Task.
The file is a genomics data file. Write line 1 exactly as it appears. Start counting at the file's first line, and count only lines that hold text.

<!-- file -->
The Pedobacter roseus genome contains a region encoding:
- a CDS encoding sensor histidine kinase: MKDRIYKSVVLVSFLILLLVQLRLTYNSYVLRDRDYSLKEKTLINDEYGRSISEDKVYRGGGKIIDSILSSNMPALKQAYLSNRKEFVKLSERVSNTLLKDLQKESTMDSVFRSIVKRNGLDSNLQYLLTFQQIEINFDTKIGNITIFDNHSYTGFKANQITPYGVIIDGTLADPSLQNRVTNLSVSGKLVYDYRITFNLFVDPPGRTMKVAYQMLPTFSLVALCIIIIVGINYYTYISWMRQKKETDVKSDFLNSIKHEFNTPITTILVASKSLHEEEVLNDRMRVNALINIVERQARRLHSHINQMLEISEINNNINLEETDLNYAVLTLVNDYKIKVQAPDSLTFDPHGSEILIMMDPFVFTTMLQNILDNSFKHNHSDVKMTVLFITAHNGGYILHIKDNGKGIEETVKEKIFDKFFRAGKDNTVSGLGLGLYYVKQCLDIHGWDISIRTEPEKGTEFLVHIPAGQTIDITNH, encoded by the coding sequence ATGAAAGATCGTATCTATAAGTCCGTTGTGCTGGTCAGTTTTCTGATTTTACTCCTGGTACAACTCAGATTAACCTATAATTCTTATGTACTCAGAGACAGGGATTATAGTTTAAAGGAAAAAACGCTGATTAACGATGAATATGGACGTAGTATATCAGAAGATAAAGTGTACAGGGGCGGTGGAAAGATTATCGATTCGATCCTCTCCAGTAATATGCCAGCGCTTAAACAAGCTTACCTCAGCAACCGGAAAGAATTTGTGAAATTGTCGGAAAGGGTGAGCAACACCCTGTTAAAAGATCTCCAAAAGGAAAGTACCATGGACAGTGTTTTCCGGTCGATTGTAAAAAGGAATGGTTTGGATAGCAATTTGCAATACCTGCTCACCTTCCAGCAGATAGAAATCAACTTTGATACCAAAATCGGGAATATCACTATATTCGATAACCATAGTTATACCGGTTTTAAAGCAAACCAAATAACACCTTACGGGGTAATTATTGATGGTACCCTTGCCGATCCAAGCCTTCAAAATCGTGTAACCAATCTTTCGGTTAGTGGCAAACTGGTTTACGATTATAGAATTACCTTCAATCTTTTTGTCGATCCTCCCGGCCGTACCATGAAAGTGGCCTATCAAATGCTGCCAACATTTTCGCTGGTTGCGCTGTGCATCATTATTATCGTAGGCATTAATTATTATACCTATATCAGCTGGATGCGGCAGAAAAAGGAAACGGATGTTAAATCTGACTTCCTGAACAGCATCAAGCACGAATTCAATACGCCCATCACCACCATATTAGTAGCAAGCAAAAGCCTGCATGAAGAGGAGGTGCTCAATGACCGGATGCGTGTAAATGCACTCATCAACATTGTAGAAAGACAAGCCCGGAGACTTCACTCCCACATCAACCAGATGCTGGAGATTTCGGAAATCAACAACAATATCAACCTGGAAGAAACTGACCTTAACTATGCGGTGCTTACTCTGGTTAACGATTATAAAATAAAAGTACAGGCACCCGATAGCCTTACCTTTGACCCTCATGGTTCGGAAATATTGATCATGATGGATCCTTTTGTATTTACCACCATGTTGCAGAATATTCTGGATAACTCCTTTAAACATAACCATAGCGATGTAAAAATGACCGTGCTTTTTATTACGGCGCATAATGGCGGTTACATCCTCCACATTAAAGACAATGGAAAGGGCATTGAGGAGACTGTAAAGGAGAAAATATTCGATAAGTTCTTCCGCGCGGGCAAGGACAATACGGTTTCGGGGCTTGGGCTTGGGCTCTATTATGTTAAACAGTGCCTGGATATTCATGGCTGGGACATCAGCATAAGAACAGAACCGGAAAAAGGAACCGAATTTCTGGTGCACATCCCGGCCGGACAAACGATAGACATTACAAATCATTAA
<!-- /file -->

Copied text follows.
The Pedobacter roseus genome contains a region encoding: